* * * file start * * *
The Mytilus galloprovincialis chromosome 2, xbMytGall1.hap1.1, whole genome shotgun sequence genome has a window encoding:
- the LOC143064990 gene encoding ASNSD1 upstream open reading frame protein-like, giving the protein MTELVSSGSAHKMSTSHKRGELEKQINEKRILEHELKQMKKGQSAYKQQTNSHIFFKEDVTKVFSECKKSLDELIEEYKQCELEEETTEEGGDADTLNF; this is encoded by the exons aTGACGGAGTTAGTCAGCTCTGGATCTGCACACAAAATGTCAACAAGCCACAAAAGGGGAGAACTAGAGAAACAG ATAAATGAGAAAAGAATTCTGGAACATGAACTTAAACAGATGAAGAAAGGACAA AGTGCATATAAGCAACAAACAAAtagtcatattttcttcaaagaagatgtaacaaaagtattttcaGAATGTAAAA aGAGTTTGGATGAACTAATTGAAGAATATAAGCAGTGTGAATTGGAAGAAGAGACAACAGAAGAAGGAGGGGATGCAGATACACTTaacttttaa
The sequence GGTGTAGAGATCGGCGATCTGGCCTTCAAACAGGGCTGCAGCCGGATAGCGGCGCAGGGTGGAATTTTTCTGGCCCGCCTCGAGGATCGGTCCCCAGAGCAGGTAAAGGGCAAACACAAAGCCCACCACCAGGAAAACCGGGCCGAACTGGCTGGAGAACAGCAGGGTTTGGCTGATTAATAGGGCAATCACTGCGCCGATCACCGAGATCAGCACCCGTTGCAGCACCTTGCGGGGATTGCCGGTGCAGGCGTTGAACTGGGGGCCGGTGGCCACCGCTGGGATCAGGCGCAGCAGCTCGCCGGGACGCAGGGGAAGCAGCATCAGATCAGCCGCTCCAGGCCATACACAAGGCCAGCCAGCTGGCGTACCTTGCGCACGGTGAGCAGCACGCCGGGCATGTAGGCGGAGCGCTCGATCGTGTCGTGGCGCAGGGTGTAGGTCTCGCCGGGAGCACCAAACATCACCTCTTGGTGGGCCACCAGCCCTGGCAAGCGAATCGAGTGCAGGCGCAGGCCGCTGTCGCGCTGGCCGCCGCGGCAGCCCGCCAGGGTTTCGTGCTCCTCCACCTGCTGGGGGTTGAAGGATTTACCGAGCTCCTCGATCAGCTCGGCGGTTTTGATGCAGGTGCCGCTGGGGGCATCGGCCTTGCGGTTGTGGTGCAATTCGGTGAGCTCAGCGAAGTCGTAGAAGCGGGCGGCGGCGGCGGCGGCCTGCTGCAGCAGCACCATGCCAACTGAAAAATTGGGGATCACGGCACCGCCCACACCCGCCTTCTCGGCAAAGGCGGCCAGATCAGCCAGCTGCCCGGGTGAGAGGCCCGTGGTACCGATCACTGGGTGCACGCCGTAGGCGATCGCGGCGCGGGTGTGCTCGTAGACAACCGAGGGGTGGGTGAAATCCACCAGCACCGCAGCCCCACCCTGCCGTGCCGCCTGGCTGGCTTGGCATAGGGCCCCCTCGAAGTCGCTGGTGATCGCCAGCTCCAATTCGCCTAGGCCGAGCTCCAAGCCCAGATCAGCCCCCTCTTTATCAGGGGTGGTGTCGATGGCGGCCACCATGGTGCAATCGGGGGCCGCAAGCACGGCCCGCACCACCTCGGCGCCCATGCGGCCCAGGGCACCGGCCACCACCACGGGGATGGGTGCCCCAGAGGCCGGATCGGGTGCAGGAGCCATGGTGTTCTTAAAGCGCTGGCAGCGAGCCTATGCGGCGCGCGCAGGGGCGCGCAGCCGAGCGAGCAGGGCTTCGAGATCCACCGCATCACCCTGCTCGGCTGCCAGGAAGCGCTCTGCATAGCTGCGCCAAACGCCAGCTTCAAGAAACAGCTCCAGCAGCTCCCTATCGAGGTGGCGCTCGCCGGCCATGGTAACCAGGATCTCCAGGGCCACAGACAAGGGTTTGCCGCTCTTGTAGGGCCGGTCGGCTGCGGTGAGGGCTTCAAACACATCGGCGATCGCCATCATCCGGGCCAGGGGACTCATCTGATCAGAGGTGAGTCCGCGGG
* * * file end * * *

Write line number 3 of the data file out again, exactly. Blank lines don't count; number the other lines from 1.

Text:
The sequence GGTGTAGAGATCGGCGATCTGGCCTTCAAACAGGGCTGCAGCCGGATAGCGGCGCAGGGTGGAATTTTTCTGGCCCGCCTCGAGGATCGGTCCCCAGAGCAGGTAAAGGGCAAACACAAAGCCCACCACCAGGAAAACCGGGCCGAACTGGCTGGAGAACAGCAGGGTTTGGCTGATTAATAGGGCAATCACTGCGCCGATCACCGAGATCAGCACCCGTTGCAGCACCTTGCGGGGATTGCCGGTGCAGGCGTTGAACTGGGGGCCGGTGGCCACCGCTGGGATCAGGCGCAGCAGCTCGCCGGGACGCAGGGGAAGCAGCATCAGATCAGCCGCTCCAGGCCATACACAAGGCCAGCCAGCTGGCGTACCTTGCGCACGGTGAGCAGCACGCCGGGCATGTAGGCGGAGCGCTCGATCGTGTCGTGGCGCAGGGTGTAGGTCTCGCCGGGAGCACCAAACATCACCTCTTGGTGGGCCACCAGCCCTGGCAAGCGAATCGAGTGCAGGCGCAGGCCGCTGTCGCGCTGGCCGCCGCGGCAGCCCGCCAGGGTTTCGTGCTCCTCCACCTGCTGGGGGTTGAAGGATTTACCGAGCTCCTCGATCAGCTCGGCGGTTTTGATGCAGGTGCCGCTGGGGGCATCGGCCTTGCGGTTGTGGTGCAATTCGGTGAGCTCAGCGAAGTCGTAGAAGCGGGCGGCGGCGGCGGCGGCCTGCTGCAGCAGCACCATGCCAACTGAAAAATTGGGGATCACGGCACCGCCCACACCCGCCTTCTCGGCAAAGGCGGCCAGATCAGCCAGCTGCCCGGGTGAGAGGCCCGTGGTACCGATCACTGGGTGCACGCCGTAGGCGATCGCGGCGCGGGTGTGCTCGTAGACAACCGAGGGGTGGGTGAAATCCACCAGCACCGCAGCCCCACCCTGCCGTGCCGCCTGGCTGGCTTGGCATAGGGCCCCCTCGAAGTCGCTGGTGATCGCCAGCTCCAATTCGCCTAGGCCGAGCTCCAAGCCCAGATCAGCCCCCTCTTTATCAGGGGTGGTGTCGATGGCGGCCACCATGGTGCAATCGGGGGCCGCAAGCACGGCCCGCACCACCTCGGCGCCCATGCGGCCCAGGGCACCGGCCACCACCACGGGGATGGGTGCCCCAGAGGCCGGATCGGGTGCAGGAGCCATGGTGTTCTTAAAGCGCTGGCAGCGAGCCTATGCGGCGCGCGCAGGGGCGCGCAGCCGAGCGAGCAGGGCTTCGAGATCCACCGCATCACCCTGCTCGGCTGCCAGGAAGCGCTCTGCATAGCTGCGCCAAACGCCAGCTTCAAGAAACAGCTCCAGCAGCTCCCTATCGAGGTGGCGCTCGCCGGCCATGGTAACCAGGATCTCCAGGGCCACAGACAAGGGTTTGCCGCTCTTGTAGGGCCGGTCGGCTGCGGTGAGGGCTTCAAACACATCGGCGATCGCCATCATCCGGGCCAGGGGACTCATCTGATCAGAGGTGAGTCCGCGGG